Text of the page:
You’ll also learn the specifics of the job, such as observing and documenting behavior and milestones. And you’ll be glad you learned different strategies for handling the many issues you’ll encounter while working with preschoolers. Perhaps most importantly, you’ll gain classroom experience by observing and working in classrooms during your four years in college.
Public schools require preschool teachers to be licensed by their state, which involves obtaining a bachelor’s degree and passing a competency exam. The exams vary by state, and they may or may not be accepted in another state. Check with your state early in your education for additional requirements you’ll need to meet.
Some states also require preschool teachers to work toward a Child Development Associate (CDA) certification. This requires you to be observed at work, submit a portfolio of experiences and pass the CDA exam.
Preschool teachers received a median salary of $28,790 in May 2016, which is a lower salary than the median for all occupations. A median salary is the midpoint, which means that half earned more, and half earned less. Teachers in day care settings earned the smallest salary: $26,520. Those in religious, civic and professional settings earned a median salary of $29, 950; those in individual and family settings were paid $31,060; and teachers in public and private schools earned the most, at $45,230.
Most preschool teachers, 57 percent, work in day care centers with preschool programs. They typically work a longer day than public and private school teachers, because children are cared for while parents are at work and traveling to work, some as early as 6:00 a.m. and as late as 6 p.m. They also are likely to work year-round.
Approximately equal numbers work in religious, civic or professional organizations (18 percent) and in public or private schools (17 percent). About 3 percent work in individual or family preschools. Teachers in settings that follow public school schedules may not work during the summer, while those that incorporate day care work year-round.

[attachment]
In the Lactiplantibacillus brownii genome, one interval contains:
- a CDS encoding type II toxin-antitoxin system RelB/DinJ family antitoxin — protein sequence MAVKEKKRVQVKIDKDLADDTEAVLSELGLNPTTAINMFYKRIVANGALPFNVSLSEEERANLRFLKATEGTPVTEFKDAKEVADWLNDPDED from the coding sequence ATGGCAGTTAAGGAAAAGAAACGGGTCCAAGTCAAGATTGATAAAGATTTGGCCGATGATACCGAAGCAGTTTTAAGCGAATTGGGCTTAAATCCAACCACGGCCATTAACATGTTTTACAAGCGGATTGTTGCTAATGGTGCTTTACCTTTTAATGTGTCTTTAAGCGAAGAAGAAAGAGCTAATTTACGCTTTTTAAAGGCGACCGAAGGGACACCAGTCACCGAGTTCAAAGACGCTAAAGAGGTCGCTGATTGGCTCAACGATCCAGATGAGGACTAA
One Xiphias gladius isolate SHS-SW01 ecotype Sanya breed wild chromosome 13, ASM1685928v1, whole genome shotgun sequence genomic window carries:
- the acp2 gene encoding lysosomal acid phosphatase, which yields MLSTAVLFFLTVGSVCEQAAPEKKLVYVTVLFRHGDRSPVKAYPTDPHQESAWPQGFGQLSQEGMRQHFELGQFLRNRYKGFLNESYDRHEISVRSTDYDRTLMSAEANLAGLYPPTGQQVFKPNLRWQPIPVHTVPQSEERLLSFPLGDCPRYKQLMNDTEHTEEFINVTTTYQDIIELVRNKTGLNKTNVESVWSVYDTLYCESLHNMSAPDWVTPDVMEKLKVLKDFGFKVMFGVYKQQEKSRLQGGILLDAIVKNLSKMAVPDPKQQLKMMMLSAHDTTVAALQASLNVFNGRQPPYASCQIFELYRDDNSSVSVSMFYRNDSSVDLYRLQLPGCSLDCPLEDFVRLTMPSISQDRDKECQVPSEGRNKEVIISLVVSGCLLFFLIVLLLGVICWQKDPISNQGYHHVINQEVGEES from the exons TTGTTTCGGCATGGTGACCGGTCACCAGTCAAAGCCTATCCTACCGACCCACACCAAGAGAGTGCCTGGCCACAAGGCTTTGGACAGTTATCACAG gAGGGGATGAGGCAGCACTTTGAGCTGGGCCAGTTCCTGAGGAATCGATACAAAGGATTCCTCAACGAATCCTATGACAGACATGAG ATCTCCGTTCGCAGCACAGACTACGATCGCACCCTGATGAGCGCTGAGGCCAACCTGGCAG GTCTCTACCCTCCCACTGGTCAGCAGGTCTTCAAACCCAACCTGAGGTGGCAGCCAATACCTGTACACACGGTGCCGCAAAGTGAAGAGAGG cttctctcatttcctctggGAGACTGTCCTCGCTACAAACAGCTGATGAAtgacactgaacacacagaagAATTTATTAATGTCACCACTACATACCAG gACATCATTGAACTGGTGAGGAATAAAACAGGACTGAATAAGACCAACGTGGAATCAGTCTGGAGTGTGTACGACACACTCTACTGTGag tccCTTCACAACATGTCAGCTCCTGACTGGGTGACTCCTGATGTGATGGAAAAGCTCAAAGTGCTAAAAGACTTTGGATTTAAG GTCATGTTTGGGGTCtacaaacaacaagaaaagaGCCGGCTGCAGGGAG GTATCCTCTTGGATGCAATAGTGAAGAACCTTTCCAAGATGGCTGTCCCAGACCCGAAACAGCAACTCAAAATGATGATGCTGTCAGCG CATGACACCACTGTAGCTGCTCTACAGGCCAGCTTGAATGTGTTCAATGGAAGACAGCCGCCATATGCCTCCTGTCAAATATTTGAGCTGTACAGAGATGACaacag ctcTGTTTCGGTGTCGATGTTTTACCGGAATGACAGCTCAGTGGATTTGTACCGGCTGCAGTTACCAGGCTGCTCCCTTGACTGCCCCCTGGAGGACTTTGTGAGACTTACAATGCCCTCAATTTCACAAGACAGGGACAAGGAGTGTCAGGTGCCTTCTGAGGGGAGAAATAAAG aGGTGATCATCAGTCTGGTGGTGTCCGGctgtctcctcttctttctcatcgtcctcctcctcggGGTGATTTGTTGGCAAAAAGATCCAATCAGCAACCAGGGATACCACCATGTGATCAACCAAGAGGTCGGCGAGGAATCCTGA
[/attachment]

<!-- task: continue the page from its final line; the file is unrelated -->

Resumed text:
Years of Experience
Preschool teachers can be hired with no professional experience beyond the internships or programs they completed during school. Of course, some teaching experience is often preferred, but there’s also no substitute for a new teacher’s enthusiasm. If you’re looking for your first job teaching preschool, be prepared with your education credentials, but also let your joy of working with children and your eagerness to get started shine through.
Job Growth Trend
The need for preschool teachers is expected to grow by 10 percent between 2016 and 2026, which is faster than the average growth for occupations as a whole. Highly populated cities and areas with a higher number of young families will have more job opportunities for preschool teachers than smaller, less-populated areas and those with higher numbers of older residents.
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Barbara Bean-Mellinger is a freelance writer who lives in the Washington, D.C. area who has written about careers and education for work.chron.com, workingmother.com, classroom.synonym.com and more. Barbara holds a B.S. from the University of Pittsburgh and has won numerous awards for her writing.